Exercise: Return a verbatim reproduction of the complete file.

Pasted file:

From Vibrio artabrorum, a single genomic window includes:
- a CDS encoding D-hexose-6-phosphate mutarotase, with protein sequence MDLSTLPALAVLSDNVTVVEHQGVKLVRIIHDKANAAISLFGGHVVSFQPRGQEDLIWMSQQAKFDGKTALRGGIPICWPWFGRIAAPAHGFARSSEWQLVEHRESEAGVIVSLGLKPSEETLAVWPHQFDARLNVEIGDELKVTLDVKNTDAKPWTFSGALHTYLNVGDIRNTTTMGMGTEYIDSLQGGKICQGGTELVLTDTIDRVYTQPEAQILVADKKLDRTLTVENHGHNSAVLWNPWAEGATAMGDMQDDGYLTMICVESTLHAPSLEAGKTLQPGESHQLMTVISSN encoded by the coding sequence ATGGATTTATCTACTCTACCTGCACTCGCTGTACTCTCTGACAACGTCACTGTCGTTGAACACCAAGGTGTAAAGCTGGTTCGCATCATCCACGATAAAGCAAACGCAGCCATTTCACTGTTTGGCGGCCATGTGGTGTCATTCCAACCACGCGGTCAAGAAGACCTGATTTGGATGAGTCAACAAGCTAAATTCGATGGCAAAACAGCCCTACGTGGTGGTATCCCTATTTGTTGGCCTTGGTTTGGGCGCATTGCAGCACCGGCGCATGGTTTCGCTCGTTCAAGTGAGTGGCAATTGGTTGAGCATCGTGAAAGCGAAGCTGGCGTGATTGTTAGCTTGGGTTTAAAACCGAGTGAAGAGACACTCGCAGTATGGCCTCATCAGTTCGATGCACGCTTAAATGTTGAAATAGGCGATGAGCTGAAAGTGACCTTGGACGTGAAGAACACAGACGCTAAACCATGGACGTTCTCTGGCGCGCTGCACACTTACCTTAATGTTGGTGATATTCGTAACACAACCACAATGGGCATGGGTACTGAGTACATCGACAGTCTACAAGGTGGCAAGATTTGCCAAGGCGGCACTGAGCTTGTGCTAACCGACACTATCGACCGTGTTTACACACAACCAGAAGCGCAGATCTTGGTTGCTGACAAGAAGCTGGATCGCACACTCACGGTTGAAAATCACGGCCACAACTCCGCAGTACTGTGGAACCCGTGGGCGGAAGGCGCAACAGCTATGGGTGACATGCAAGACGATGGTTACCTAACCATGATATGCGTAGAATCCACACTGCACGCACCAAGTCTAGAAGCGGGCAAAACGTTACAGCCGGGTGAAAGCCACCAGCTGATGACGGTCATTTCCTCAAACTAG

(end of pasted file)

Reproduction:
From Vibrio artabrorum, a single genomic window includes:
- a CDS encoding D-hexose-6-phosphate mutarotase, with protein sequence MDLSTLPALAVLSDNVTVVEHQGVKLVRIIHDKANAAISLFGGHVVSFQPRGQEDLIWMSQQAKFDGKTALRGGIPICWPWFGRIAAPAHGFARSSEWQLVEHRESEAGVIVSLGLKPSEETLAVWPHQFDARLNVEIGDELKVTLDVKNTDAKPWTFSGALHTYLNVGDIRNTTTMGMGTEYIDSLQGGKICQGGTELVLTDTIDRVYTQPEAQILVADKKLDRTLTVENHGHNSAVLWNPWAEGATAMGDMQDDGYLTMICVESTLHAPSLEAGKTLQPGESHQLMTVISSN encoded by the coding sequence ATGGATTTATCTACTCTACCTGCACTCGCTGTACTCTCTGACAACGTCACTGTCGTTGAACACCAAGGTGTAAAGCTGGTTCGCATCATCCACGATAAAGCAAACGCAGCCATTTCACTGTTTGGCGGCCATGTGGTGTCATTCCAACCACGCGGTCAAGAAGACCTGATTTGGATGAGTCAACAAGCTAAATTCGATGGCAAAACAGCCCTACGTGGTGGTATCCCTATTTGTTGGCCTTGGTTTGGGCGCATTGCAGCACCGGCGCATGGTTTCGCTCGTTCAAGTGAGTGGCAATTGGTTGAGCATCGTGAAAGCGAAGCTGGCGTGATTGTTAGCTTGGGTTTAAAACCGAGTGAAGAGACACTCGCAGTATGGCCTCATCAGTTCGATGCACGCTTAAATGTTGAAATAGGCGATGAGCTGAAAGTGACCTTGGACGTGAAGAACACAGACGCTAAACCATGGACGTTCTCTGGCGCGCTGCACACTTACCTTAATGTTGGTGATATTCGTAACACAACCACAATGGGCATGGGTACTGAGTACATCGACAGTCTACAAGGTGGCAAGATTTGCCAAGGCGGCACTGAGCTTGTGCTAACCGACACTATCGACCGTGTTTACACACAACCAGAAGCGCAGATCTTGGTTGCTGACAAGAAGCTGGATCGCACACTCACGGTTGAAAATCACGGCCACAACTCCGCAGTACTGTGGAACCCGTGGGCGGAAGGCGCAACAGCTATGGGTGACATGCAAGACGATGGTTACCTAACCATGATATGCGTAGAATCCACACTGCACGCACCAAGTCTAGAAGCGGGCAAAACGTTACAGCCGGGTGAAAGCCACCAGCTGATGACGGTCATTTCCTCAAACTAG